In a cafe finding reasons not to be productive, and I think doing a blog post could be a really good one!
After a relatively long period of relatively high writing productivity, my mind flits back to the length of what I’m writing (in blog terms, it’s not so far back I was thinking of this). Now ‘the novel’ is up to 96,000 words and I estimate I’ve got about 30% left to write, so the final, unedited first draft will probably be about 130K words. As I have, at various points, thought it would be a 1000-word flash story, a 14K-word short story, a 40K novella, and 80K shortish novel and a 100K-word novel, I’m now wondering: i) Is 130K appropriate, and ii) How much editing do I need to do to get it within acceptable bounds?
Here’s a good blog that gives the reasons why knowing and hitting the appropriate length is important (and here’s another with a similar view). In short, firstly, it’s a throwback to when all books were published on paper and had to be wide enough that the information of the spine could be seen but not so wide as to take up too much space or cost too much money to produce. More importantly, though, people judge & choose the books they buy by how long they are.
Mine is somewhere between general, mystery and science fiction, so appropriate lengths are:
- General Fiction – 75,000 – 100,000
- Mystery – 75,000 – 90,000
- Science Fiction– 90,000 – 120,000
So, 75-120K is the range, but ideal should be towards the lower end of that, and, really, anything over 100K must be well justified.
Drat! I’m going to have to do some hardcore editing for length!
It interested me to see the list of lengths of well-known novels in that first blog. Here are a few that stood out to me, plus a few more I added:
- War and Peace by Leo Tolstoy – 561,304 words — I read this years ago and it took AGES!
- Ulysses by James Joyce – 262,869 words (source) — This is sitting on my shelf at home, but I haven’t read it yet… because it looks too long!
- Harry Potter and the Order of the Phoenix by J.K. Rowling – 257,045 words — The longest of the Potters… though it was a breeze to read.
- The Dead Zone by Stephen King — 152,270 words — I just re-read this last month and it was so easy to read that it felt much shorter.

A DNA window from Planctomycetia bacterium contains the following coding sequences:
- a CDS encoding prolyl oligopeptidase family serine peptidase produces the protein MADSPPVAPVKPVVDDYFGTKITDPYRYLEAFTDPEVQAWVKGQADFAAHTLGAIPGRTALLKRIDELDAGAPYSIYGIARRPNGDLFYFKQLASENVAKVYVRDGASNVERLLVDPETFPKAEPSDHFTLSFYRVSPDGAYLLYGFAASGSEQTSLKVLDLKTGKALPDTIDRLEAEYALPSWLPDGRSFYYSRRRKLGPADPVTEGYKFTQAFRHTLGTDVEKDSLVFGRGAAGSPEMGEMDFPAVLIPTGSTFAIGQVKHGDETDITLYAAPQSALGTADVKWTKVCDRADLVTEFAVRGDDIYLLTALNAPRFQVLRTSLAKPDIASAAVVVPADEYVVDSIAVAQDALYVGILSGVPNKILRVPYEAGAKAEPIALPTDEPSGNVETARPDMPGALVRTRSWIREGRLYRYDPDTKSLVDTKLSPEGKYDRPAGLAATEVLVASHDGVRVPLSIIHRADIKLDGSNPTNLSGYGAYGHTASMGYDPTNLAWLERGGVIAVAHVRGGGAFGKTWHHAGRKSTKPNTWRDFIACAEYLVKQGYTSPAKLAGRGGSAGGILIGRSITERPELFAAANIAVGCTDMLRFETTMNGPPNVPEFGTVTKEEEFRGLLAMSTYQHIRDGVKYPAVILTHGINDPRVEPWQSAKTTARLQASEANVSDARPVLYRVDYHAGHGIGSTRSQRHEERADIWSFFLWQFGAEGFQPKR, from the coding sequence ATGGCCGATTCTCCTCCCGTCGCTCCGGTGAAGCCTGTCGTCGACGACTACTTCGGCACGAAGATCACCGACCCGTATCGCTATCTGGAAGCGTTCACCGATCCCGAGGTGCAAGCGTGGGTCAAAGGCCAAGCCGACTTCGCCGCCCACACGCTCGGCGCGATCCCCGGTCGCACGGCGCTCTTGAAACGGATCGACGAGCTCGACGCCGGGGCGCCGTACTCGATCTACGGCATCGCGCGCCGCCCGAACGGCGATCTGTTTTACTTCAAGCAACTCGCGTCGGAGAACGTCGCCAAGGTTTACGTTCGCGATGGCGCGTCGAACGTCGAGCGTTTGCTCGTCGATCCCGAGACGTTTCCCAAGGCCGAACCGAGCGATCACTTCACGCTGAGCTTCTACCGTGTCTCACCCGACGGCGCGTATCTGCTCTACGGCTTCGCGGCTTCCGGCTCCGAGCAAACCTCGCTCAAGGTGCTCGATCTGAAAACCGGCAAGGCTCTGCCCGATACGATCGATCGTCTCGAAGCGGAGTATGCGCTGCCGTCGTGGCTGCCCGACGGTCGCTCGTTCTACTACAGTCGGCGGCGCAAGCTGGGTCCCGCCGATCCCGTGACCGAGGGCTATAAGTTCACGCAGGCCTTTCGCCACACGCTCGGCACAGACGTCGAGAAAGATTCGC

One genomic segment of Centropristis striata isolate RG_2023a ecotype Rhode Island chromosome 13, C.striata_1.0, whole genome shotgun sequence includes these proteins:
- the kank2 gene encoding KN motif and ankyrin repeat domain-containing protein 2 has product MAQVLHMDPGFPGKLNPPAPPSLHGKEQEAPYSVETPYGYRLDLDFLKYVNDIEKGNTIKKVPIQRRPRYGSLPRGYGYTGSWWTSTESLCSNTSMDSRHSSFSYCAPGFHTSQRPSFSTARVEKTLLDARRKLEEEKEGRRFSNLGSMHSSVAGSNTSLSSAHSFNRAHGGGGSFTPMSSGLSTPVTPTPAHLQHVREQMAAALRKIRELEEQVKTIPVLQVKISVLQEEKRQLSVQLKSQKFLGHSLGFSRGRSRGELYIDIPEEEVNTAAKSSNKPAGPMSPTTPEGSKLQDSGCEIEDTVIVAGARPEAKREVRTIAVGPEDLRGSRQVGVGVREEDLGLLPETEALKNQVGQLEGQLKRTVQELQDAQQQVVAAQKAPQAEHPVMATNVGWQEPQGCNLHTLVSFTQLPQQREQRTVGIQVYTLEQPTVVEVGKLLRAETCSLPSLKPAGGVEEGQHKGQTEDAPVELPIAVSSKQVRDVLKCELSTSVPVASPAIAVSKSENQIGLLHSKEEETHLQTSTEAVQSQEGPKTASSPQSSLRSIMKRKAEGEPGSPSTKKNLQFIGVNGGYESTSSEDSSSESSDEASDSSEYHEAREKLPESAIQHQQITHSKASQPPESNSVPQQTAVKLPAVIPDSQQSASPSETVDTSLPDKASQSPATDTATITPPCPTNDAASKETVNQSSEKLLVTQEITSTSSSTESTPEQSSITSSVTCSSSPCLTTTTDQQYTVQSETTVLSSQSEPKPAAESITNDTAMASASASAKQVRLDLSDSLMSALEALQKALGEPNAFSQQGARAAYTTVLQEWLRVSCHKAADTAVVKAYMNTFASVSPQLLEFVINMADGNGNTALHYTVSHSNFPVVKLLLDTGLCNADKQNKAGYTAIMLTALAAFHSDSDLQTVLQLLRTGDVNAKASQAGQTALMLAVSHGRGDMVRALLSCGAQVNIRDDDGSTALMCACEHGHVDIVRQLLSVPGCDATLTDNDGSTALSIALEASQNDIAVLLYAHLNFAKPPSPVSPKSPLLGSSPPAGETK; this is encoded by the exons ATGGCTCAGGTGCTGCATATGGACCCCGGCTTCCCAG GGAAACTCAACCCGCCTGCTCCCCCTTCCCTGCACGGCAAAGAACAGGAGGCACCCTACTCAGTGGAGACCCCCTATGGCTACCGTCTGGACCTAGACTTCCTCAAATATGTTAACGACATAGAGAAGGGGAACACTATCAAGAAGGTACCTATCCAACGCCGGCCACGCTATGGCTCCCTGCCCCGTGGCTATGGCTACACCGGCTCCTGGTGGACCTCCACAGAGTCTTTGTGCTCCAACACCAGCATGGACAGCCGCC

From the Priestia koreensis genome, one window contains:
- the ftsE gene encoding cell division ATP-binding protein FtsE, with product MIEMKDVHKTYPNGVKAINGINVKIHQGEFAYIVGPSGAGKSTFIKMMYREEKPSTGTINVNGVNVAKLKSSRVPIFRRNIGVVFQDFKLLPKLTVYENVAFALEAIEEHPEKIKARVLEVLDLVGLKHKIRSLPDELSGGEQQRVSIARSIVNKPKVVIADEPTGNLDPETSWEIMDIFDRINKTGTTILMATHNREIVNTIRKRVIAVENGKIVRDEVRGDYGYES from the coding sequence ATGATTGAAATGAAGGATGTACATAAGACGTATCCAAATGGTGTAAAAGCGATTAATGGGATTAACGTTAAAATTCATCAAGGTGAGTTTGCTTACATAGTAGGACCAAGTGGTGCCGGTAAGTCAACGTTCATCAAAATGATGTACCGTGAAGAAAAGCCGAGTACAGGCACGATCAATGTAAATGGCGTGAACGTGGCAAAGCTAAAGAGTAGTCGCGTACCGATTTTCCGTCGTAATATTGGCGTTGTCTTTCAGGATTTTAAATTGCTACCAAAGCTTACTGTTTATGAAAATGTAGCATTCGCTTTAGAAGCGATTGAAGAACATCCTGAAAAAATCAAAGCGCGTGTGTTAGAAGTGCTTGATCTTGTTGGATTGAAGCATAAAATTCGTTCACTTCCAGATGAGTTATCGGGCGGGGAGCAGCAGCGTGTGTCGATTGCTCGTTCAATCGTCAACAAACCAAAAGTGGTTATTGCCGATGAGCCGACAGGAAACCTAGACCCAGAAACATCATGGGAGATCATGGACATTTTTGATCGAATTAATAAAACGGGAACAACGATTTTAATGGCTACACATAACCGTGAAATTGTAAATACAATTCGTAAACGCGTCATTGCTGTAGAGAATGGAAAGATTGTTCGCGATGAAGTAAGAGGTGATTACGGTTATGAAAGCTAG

- The Hobbit by J.R.R. Tolkien – 95,356 words — I’ve always thought of this as a really short book, contrasted with Brave New World, for example, which felt really long to me, but is only 65K.
- Harry Potter and the Chamber of Secrets by J.K. Rowling – 85,141 words
- Harry Potter and the Sorcerer’s Stone by J.K. Rowling – 76,944 words — The first two Potter novels, both around the 80K recommended length, and, interestingly, already showing the trend of getting longer with subsequent novels.
- Brave New World by Aldous Huxley – 64,531 words
- Carrie by Stephen King — 60,718 words — Far shorter than is typical for King, but it was his first published one.
- The Hitchhiker’s Guide to the Galaxy by Douglas Adams – 46,333 words — Gosh! So short for a sci-fi!
- Animal Farm by George Orwell – 29,966 words — Such a surprise that this is so short. I used to recommend this to my English (as a foreign language) students because it’s easy to read but with a tremendous story.
Looking at lengths of famous books, the thing that strikes me is that some of the shorter books that I didn’t enjoy much (Brave New World, The Sun Also Rises, The Great Gatsby) felt longer than longer ones I did (The Hobbit, The Dead Zone, Harry Potter). I guess it is important to write well!
I’m also surprised that my story has already gone beyond a standard first novel length. I never thought it would be a long book… there’s a lesson in brevity to be learnt here.
To conclude, I’m going to avoid concluding and leave myself a link to another page by the same blogger that provides a checklist of things to consider while editing your book.